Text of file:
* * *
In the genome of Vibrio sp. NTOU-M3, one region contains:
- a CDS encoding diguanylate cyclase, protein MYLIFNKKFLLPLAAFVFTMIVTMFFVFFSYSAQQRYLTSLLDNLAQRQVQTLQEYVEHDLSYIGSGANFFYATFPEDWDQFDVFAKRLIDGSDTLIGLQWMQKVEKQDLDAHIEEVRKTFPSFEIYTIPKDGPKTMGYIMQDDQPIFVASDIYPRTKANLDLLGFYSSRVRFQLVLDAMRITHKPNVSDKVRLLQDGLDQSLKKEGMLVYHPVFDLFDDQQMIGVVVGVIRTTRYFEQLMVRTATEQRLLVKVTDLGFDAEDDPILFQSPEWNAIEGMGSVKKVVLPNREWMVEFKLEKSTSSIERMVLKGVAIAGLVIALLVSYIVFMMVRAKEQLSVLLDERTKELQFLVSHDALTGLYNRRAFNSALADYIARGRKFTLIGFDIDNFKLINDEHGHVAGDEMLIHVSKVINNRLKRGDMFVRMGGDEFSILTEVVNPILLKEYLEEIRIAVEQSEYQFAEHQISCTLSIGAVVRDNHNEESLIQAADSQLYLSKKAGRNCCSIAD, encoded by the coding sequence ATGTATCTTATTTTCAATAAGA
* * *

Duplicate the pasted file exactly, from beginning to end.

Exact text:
In the genome of Vibrio sp. NTOU-M3, one region contains:
- a CDS encoding diguanylate cyclase, protein MYLIFNKKFLLPLAAFVFTMIVTMFFVFFSYSAQQRYLTSLLDNLAQRQVQTLQEYVEHDLSYIGSGANFFYATFPEDWDQFDVFAKRLIDGSDTLIGLQWMQKVEKQDLDAHIEEVRKTFPSFEIYTIPKDGPKTMGYIMQDDQPIFVASDIYPRTKANLDLLGFYSSRVRFQLVLDAMRITHKPNVSDKVRLLQDGLDQSLKKEGMLVYHPVFDLFDDQQMIGVVVGVIRTTRYFEQLMVRTATEQRLLVKVTDLGFDAEDDPILFQSPEWNAIEGMGSVKKVVLPNREWMVEFKLEKSTSSIERMVLKGVAIAGLVIALLVSYIVFMMVRAKEQLSVLLDERTKELQFLVSHDALTGLYNRRAFNSALADYIARGRKFTLIGFDIDNFKLINDEHGHVAGDEMLIHVSKVINNRLKRGDMFVRMGGDEFSILTEVVNPILLKEYLEEIRIAVEQSEYQFAEHQISCTLSIGAVVRDNHNEESLIQAADSQLYLSKKAGRNCCSIAD, encoded by the coding sequence ATGTATCTTATTTTCAATAAGA